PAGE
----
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CO2 vs. Fluorocarbons: The Battle for the Automotive Air Conditioning Market Rages On

Cars driving on a Houston highwayEver heard of HFO-1234yf? No? Well, give it time. You will. That random alphanumeric string is the trade name of a new chemical refrigerant (whose technical name is an even bigger mouthful, 2,3,3,3-tetrafluoroprop-1-ene) jointly developed by Honeywell and Dupont. And after December 8, when the Society of Automotive Engineers’ International Research Program endorsed it as the best answer to Europe’s new, stringent, and impending regulations governing mobile air conditioning (MAC) systems, HFO-1234yf looks to be poised to become the latest industry standard.

In June of 2006, the EU published its MAC Directive, announcing the phase-out, starting in 2011, of the relatively new automotive air conditioning refrigerant R-134a, in favor of systems or chemicals with global warming potentials (GWPs) below 150. (R-134a’s GWP is 1,430; HFO-1234yf has a GWP of 4. By definition, CO2’s GWP is 1.)

With this announcement, auto manufacturers, chemical companies, and environmental groups began scrambling to come up with the miracle solution that would be cheaper, cleaner, and more profitable for everyone involved. Two camps quickly evolved. The first backed a new variation on an old theme: fluorocarbons, stating that with a little research a new molecule could simply replace the old one already in use. Systems wouldn’t need to be redesigned, and companies could simply transition all of their manufacturing, worldwide, to save time and money. The second advocated a completely redesigned system based on CO2, claiming that the chemical is easily harvested from any number of industrial sources and that, in the long run, the planet and its people would be much healthier if a little extra effort is expended now.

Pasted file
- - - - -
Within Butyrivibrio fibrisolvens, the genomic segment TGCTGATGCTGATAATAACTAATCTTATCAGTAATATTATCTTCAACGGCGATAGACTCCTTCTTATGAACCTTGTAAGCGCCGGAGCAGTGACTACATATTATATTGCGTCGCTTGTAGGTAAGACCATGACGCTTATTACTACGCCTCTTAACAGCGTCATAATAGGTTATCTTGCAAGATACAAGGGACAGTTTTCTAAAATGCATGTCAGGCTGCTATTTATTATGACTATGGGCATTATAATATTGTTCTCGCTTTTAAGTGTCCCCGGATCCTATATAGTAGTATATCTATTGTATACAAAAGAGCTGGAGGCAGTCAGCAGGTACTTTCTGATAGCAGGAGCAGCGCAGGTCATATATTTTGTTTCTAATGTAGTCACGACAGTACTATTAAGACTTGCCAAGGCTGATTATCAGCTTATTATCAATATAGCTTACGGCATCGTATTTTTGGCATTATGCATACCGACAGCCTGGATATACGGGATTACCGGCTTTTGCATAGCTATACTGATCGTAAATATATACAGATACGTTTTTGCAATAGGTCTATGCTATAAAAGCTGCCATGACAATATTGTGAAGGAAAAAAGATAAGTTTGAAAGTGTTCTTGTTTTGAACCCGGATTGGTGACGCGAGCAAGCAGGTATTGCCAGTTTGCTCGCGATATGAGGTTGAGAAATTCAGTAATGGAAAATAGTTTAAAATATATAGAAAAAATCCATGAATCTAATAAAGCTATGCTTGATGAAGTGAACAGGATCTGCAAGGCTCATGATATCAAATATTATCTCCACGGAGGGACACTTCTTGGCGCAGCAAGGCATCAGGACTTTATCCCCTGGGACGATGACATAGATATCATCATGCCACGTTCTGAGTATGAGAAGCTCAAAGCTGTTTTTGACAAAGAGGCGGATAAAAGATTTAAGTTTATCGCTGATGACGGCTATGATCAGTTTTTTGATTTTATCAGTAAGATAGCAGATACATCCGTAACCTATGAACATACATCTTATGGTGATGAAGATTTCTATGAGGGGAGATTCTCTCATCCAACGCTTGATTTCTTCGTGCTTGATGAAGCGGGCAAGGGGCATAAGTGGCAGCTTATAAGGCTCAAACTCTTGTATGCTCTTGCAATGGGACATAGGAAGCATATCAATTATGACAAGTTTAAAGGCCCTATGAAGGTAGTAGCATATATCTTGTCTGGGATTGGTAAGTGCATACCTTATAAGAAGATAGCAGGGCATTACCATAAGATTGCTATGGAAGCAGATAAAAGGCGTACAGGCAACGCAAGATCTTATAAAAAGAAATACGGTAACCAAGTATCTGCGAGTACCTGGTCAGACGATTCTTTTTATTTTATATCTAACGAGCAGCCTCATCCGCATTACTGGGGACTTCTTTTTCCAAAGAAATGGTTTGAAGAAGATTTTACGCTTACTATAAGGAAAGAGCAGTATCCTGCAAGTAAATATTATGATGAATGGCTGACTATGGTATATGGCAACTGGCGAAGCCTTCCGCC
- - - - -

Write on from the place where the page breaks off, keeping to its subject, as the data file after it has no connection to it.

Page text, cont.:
The debate raged on, each side making slight gains only to lose them again in the ongoing tug of war. The latter group looked to be winning after several major German car manufacturers, including Volkswagon and BMW, announced they would be switching to a new MAC cooled with CO2. A video released to YouTube earlier in November of a car crash and several tests staged by the German Environmental Aid Association, amusingly enough with the German initials DUH, purported that the chemical was too hazardous for everyday use and didn’t hurt their cause either. But with the SAE’s announcement, coupled with the results the manufacturers solicited from a number of independent laboratories, the fluorocarbon may have just jumped ahead again.